How Long, Lord?

How Long, Lord?

Quite a few people in the Bible have asked God, “How long do I have to put up with this?” Even Jesus asked this question when his disciples and the Pharisees (religious leaders) were arguing. Mark 9:19 He was human as well as divine and knows how we feel.

Habakkuk was a prophet during a time when the king and leaders of Jerusalem were especially wicked. This was in the late 500s BC. The Bible doesn’t tell us anything about Habakkuk, but we can see what he is like through his prayers.

“O LORD, how long shall I cry for help,
and you will not hear?
Or cry to you “Violence!”
and you will not save?

Why do you make me see iniquity,
and why do you idly look at wrong?
Destruction and violence are before me;
strife and contention arise.
So the law is paralyzed,
and justice never goes forth.
For the wicked surround the righteous;
so justice goes forth perverted.”   Habakkuk 1:2-4

God answers and tells Habakkuk he will punish these rulers of Jerusalem by sending the Babylonians to destroy them and the city. The Lord had told many prophets this and had warned the people of Jerusalem for years.

God said, “They have built high places to Baal on which to burn their children in the fire as offerings to Baal—something I never commanded or mentioned, nor did it even enter My mind.” Jeremiah 19:5

Isaiah the prophet wrote about the people of Judah: “Your hands are the hands of murderers, and your fingers are filthy with sin. Your lips are full of lies, and your mouth spews corruption. No one enters suit justly; no one goes to law honestly; they rely on empty pleas, they speak lies, they conceive mischief and give birth to iniquity. They hatch deadly snakes and weave spiders’ webs. Whoever eats their eggs will die; whoever cracks them will hatch a viper. Their feet rush into sin; they are swift to shed innocent blood.

They pursue evil schemes; acts of violence mark their ways. The way of peace they do not know; there is no justice in their paths. They have turned them into crooked roads; no one who walks along them will know peace. So, justice is far from us, and righteousness does not reach us. We look for light, but all is darkness; for brightness, but we walk in deep shadows.”
 Isaiah 59:3-9

I’m not so sure Habakkuk was happy with God’s answer. At first, he acknowledges the right of God to punish, but then he told God what he thought of the Babylonians and asked, “Is he to keep destroying nations without mercy?”

Then Habakkuk says something bold,

“I will take my stand at my watchpost
and station myself on the tower,
and look out to see what he will say to me,
and what I will answer concerning my complaint.”

We can also pray like this. We can ask God anything and then wait for an answer. I’ve done this many times and he has always answered my questions. Either he puts the answer in my mind, I find it in the Bible or gives me a dream. My sister Liz asked God a question about 15 years ago and recently got the answer. She laughed about that, but it just shows that God will answer one day. We must be patient.

God tells Habakkuk to write down what he is going to tell him so many can read it. His answer to this question is long and I believe is not just about the king of Babylon. It looks to me like a judgment of the nations of all the world. And he specifically says, “For still the vision awaits its appointed time; it hastens to the end—it will not lie. If it seems slow, wait for it; it will surely come; it will not delay.  Habakkuk 2:3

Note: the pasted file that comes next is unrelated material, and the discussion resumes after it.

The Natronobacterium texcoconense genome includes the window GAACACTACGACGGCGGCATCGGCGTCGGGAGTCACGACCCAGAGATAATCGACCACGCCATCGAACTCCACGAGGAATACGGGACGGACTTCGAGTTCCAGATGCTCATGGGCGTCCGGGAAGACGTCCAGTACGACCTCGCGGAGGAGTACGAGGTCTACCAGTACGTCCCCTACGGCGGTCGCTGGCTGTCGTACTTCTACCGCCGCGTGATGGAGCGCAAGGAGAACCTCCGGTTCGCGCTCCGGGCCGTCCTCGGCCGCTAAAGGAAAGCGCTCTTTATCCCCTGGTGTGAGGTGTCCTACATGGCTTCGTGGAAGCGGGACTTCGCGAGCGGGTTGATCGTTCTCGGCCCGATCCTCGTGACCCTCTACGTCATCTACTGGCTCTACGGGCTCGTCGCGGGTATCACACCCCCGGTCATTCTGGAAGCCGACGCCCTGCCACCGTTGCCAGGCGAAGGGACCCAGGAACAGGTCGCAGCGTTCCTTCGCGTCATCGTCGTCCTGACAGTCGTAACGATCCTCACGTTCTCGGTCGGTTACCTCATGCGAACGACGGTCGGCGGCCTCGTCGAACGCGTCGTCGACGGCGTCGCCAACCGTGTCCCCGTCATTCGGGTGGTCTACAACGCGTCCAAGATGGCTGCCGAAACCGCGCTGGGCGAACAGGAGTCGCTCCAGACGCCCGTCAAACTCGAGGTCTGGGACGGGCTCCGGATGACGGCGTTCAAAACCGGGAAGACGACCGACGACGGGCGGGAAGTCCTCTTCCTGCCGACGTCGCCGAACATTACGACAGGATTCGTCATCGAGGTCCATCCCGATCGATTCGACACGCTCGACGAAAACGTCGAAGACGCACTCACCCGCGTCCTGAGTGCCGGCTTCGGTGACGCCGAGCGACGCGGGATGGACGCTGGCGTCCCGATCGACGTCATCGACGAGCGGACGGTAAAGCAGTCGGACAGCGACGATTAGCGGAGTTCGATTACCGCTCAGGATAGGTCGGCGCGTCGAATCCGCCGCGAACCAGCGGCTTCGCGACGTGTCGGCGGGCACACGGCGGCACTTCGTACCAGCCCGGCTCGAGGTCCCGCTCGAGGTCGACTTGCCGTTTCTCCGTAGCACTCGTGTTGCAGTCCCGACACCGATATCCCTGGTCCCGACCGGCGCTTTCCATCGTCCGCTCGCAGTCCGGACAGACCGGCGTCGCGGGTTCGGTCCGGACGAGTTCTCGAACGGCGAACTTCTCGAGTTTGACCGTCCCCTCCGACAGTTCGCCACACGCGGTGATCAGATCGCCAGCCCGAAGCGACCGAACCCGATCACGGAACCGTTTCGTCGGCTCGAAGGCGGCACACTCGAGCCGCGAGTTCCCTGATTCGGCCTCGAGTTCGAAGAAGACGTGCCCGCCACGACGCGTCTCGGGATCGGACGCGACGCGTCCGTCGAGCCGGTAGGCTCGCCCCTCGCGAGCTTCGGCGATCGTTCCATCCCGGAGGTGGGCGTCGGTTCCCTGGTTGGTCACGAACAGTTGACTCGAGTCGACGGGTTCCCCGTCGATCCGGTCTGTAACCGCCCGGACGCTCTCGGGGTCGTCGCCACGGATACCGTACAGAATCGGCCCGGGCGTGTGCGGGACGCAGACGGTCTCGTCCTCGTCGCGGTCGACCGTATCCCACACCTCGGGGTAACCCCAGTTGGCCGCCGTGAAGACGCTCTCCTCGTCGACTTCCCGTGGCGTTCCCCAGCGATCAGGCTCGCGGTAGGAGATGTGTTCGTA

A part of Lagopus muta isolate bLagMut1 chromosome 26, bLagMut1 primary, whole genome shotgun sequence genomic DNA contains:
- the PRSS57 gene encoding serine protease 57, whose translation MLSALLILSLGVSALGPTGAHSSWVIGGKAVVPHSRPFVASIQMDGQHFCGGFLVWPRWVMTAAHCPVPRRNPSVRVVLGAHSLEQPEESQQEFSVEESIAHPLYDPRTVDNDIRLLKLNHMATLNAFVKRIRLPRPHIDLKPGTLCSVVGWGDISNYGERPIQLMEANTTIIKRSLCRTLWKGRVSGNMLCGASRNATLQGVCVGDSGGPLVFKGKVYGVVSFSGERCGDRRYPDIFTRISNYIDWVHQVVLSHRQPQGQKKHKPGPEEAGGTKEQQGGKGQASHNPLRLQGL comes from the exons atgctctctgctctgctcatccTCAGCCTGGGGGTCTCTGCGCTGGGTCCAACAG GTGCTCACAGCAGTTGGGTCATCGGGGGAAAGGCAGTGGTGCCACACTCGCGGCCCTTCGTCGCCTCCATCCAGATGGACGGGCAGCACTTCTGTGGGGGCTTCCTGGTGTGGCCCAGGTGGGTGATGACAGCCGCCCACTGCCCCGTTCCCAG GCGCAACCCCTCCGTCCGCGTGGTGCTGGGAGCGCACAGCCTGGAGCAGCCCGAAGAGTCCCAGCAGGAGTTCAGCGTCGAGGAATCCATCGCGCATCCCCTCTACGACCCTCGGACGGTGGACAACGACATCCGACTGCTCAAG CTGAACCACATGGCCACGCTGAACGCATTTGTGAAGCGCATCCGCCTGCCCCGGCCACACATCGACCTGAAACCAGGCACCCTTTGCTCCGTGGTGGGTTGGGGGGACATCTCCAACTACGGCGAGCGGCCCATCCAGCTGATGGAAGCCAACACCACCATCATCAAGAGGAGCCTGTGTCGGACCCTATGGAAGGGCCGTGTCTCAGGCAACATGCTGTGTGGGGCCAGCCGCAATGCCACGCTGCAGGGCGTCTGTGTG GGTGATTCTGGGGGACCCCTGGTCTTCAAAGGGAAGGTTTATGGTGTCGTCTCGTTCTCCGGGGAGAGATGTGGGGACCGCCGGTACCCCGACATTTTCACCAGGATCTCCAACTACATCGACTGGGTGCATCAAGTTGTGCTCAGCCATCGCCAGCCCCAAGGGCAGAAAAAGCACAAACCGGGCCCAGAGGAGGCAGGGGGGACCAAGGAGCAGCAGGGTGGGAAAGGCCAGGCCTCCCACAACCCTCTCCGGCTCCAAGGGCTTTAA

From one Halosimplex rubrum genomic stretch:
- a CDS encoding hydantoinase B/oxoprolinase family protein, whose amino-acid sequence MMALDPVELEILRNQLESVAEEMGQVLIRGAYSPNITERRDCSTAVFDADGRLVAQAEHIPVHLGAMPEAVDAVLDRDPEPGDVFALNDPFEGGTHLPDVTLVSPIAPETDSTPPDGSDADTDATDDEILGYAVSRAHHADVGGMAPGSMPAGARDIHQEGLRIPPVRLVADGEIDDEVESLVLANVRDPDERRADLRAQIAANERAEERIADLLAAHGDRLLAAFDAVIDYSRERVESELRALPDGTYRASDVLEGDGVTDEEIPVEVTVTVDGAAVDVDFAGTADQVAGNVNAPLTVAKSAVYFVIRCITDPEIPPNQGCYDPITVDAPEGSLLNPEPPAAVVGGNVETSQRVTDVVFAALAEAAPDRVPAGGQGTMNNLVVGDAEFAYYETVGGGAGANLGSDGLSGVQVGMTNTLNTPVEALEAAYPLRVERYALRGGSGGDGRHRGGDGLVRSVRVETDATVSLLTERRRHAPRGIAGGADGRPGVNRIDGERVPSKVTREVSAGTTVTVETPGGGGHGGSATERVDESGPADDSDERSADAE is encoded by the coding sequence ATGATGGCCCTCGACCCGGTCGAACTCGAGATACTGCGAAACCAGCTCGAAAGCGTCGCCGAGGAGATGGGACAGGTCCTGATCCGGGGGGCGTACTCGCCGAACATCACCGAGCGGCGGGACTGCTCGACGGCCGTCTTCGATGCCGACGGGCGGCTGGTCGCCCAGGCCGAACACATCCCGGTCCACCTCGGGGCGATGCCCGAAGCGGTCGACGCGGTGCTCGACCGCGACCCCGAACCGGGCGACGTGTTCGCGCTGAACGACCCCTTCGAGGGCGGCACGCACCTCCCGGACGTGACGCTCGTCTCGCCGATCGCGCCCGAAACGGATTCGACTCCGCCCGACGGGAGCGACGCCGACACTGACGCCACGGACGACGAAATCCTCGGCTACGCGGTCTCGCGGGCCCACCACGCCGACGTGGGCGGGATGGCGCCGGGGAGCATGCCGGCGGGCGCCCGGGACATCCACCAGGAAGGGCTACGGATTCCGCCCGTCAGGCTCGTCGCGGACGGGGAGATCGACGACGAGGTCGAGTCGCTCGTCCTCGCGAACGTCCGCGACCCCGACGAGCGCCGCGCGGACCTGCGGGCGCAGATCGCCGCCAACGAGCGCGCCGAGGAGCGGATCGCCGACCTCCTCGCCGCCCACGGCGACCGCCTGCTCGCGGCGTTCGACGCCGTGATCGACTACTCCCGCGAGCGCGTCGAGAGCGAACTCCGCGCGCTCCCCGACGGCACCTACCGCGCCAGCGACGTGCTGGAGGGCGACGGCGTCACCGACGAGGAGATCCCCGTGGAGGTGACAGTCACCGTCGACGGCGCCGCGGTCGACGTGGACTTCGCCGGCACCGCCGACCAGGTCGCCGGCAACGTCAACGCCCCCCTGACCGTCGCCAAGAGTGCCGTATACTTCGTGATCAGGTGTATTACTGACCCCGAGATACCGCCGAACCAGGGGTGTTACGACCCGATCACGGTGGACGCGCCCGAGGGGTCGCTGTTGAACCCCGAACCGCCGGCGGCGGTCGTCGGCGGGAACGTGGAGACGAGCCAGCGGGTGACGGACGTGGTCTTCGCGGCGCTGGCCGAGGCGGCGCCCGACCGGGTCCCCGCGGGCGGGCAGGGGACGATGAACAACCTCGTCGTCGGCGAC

The Pulpit Commentary says:

“The prophecy personified yearns for its fulfilment in “the end,” not merely at the destruction of the literal Babylon, but in the time of the end – the last time, the Messianic age, when the world power, typified by Babylon, should be overthrown.”

In verse 4, God compares the wicked and the righteous by saying, “Behold, his soul is puffed up; it is not upright within him, but the righteous shall live by his faith.”  Instead of relying on their own strength, those who follow God live by faith in the strength of God.

So, what does God say? It seems to me I should copy down everything from Habakkuk from this point to the end of the book, but I won’t do that to you. It would be good to find the book online and read it, asking God to help you understand.

Suffice it to say, God tells of the evils the nations have done; how they have hurt the innocent. In chapter 3 he moves on to judgement, when he will come down and allow the earth to be destroyed while he saves those who are waiting for him. They are hiding from their persecutors, but he knows where they are.

When this earth is dying from global warming, which will cause heat from the sun to burn our food and people, then Jesus will return and rescue those who believe in him. This is told in the book of Revelation and is one of the last plagues to fall on earth.

“The fourth angel poured out his bowl on the sun, and it was allowed to scorch people with fire.”  Revelation 16:8

God doesn’t cause the sun to burn us, be he allows the world to reap what it has sown. We have sown chemicals into the earth and sky and one day they will rain down on us. But there is hope in God. He will save those who wait on him. Jesus will come the second time in the clouds of heaven and call us to himself.

“I have made you and I will carry you;

I will sustain you and I will rescue you.”  Isaiah 46:4

I give permission for anyone to copy and use my posts.

Part 4. How Daniel Came to Babylon.

Continued from previous posts: